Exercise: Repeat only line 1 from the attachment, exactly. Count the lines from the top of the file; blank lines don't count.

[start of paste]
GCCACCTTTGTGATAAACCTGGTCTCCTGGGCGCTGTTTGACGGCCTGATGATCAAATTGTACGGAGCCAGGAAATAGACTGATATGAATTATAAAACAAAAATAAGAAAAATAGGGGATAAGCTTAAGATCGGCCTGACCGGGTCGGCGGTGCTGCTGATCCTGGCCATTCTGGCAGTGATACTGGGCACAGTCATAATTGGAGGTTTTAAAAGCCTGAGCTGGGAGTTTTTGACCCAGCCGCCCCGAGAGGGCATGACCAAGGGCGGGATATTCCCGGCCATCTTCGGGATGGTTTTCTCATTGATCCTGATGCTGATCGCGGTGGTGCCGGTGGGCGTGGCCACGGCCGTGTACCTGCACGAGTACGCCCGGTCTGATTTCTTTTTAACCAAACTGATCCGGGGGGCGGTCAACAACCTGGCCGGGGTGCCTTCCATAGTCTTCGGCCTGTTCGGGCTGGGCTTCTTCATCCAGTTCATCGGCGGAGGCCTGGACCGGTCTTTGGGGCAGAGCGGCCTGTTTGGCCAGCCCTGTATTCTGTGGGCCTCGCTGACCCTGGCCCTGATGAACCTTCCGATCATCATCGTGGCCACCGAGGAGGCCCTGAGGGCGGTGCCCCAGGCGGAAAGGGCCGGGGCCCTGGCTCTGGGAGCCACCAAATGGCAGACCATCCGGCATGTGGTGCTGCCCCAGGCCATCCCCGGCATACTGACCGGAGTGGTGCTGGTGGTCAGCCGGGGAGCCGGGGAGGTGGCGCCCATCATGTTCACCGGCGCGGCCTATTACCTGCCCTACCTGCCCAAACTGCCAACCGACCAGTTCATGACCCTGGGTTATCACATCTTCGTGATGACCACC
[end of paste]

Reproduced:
GCCACCTTTGTGATAAACCTGGTCTCCTGGGCGCTGTTTGACGGCCTGATGATCAAATTGTACGGAGCCAGGAAATAGACTGATATGAATTATAAAACAAAAATAAGAAAAATAGGGGATAAGCTTAAGATCGGCCTGACCGGGTCGGCGGTGCTGCTGATCCTGGCCATTCTGGCAGTGATACTGGGCACAGTCATAATTGGAGGTTTTAAAAGCCTGAGCTGGGAGTTTTTGACCCAGCCGCCCCGAGAGGGCATGACCAAGGGCGGGATATTCCCGGCCATCTTCGGGATGGTTTTCTCATTGATCCTGATGCTGATCGCGGTGGTGCCGGTGGGCGTGGCCACGGCCGTGTACCTGCACGAGTACGCCCGGTCTGATTTCTTTTTAACCAAACTGATCCGGGGGGCGGTCAACAACCTGGCCGGGGTGCCTTCCATAGTCTTCGGCCTGTTCGGGCTGGGCTTCTTCATCCAGTTCATCGGCGGAGGCCTGGACCGGTCTTTGGGGCAGAGCGGCCTGTTTGGCCAGCCCTGTATTCTGTGGGCCTCGCTGACCCTGGCCCTGATGAACCTTCCGATCATCATCGTGGCCACCGAGGAGGCCCTGAGGGCGGTGCCCCAGGCGGAAAGGGCCGGGGCCCTGGCTCTGGGAGCCACCAAATGGCAGACCATCCGGCATGTGGTGCTGCCCCAGGCCATCCCCGGCATACTGACCGGAGTGGTGCTGGTGGTCAGCCGGGGAGCCGGGGAGGTGGCGCCCATCATGTTCACCGGCGCGGCCTATTACCTGCCCTACCTGCCCAAACTGCCAACCGACCAGTTCATGACCCTGGGTTATCACATCTTCGTGATGACCACC